Typically, Goblin Panda activity begins with a spearphishing attacks via a maliciously crafted Microsoft Office document. When the document is opened by the victim, a variety of files are dropped into different locations of the victim’s PC. Dropped files include legitimate software vendor files, an encrypted binary blog containing the payload, and DLL files containing a decryptor and loader for the payload.

The attack also uses a DLL hijacking technique to evade traditional antivirus detections during the installation of the malware. This involves hijacking a variety of legitimate DLL files from different vendors using a trojanized version of a malicious DLL file. Finally, it also checks to determine if it is running in a VM environment. Once it is finished with those tasks, it sends various parameters to a C2 server. If those parameters are deemed okay, it then downloads a payload. In most recent cases, that payload has been the NewCore RAT malicious DLL file.

An infostealer originating in China that has been active since 2011, Zegost is also known as Zusy or Kris. Zegost has recently undergone a variety of upgrades, including the ability to use specific Powershell actions to download its infostealer payload the moment a victim’s mouse moves over a specific piece of text.

It has also added the ability to clear its own event logs to provide long-term evasion capabilities, granting it more time to move laterally across the victim’s network. A previous update went so far as to enable it to use COM programming, an uncommon feature in malware.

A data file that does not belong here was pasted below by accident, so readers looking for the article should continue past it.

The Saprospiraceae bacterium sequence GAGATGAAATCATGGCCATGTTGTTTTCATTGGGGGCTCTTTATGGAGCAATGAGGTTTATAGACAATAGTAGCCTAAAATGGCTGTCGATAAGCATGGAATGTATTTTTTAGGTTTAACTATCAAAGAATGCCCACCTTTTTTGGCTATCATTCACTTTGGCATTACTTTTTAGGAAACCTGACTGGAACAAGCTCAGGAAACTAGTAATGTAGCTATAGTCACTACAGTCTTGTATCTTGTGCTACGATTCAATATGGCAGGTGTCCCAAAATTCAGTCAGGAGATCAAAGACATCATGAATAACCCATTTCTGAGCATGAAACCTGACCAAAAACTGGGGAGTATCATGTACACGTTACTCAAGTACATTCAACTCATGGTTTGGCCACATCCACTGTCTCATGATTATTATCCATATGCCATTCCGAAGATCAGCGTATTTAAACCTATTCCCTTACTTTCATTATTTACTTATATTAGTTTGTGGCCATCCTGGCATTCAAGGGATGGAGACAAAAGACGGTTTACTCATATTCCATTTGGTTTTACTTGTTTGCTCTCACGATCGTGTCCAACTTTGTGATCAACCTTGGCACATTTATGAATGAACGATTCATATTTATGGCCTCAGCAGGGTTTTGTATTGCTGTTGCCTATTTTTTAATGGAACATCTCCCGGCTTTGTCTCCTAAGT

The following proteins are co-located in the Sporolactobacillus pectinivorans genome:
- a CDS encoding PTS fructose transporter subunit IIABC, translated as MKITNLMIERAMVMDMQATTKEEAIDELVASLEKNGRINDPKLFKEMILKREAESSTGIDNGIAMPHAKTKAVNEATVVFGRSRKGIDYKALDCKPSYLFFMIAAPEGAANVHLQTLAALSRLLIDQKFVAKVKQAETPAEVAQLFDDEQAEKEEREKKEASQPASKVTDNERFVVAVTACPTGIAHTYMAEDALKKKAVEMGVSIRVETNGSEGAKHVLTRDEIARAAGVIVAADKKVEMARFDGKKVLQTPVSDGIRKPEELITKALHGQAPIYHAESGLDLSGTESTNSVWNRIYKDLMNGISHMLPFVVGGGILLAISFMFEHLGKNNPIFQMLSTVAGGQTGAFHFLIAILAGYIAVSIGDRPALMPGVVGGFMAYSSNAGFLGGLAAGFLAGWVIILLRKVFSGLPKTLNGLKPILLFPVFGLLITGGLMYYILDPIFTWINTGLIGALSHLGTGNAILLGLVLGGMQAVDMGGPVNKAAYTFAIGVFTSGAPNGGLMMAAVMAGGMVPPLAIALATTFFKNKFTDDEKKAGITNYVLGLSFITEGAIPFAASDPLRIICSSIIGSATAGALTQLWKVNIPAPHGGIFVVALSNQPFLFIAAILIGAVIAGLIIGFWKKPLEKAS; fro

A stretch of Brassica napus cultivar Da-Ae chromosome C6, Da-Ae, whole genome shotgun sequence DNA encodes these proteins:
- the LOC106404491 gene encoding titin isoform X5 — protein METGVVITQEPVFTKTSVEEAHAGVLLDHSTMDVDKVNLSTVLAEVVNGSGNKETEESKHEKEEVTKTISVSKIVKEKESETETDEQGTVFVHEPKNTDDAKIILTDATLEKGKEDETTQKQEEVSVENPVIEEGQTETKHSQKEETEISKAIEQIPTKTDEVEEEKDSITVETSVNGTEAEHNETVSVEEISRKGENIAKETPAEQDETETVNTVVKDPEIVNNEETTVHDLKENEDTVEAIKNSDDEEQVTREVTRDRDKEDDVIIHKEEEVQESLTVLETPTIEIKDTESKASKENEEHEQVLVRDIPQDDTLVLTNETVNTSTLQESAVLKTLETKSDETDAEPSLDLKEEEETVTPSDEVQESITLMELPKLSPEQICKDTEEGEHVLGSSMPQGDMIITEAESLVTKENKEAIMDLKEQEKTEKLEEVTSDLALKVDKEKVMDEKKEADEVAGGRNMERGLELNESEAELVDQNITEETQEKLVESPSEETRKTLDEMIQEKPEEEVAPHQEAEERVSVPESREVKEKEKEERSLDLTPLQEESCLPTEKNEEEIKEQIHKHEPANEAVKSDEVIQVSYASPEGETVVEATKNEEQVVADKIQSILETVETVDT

Zegost’s main objective is to amass information about the victim’s device and exfiltrate it. Zegost will hunt for OS versions, analyze the speed and quantity of processors in the victim’s machine, check for an internet connection and look for the RDP port number.

Zegost is uniquely configured among infostealers to remain under the radar, making it far more of a long-term threat compared to its contemporaries. The malware accomplishes this by evading runtime conflicts; it creates a mutex, which it checks to ensure only a single version of itself is running.

Zegost is currently deployed as the foundation of a spear-phishing campaign against a Chinese governmental entity. The motives for this campaign are currently unclear. While Zegost hosting infrastructure is based mainly in China, third-level domains for the infostealer have been observed outside of the country.

Threat actors are a determined and innovative lot, creating schemes within schemes to get what they want. Attackers only have to be right once however – while IT security teams are charged with covering all possible attack vectors. That’s why adversary playbooks can be tremendously helpful for defensive learning.

In addition, they can play a critical role for law enforcement in identifying trends and strategies and fingerprinting common practices used by specific cybercriminal organizations. Deep analysis of threat techniques can be used to construct effective defenses. As more vendors share what they have learned with the larger industry, and create trusted partnerships even between competitors, as is the case with the Cyber Threat Alliance, everyone benefits as a whole.

Derek Manky is chief of Security Insights & Global Threat Alliances at Fortinet – Office of CISO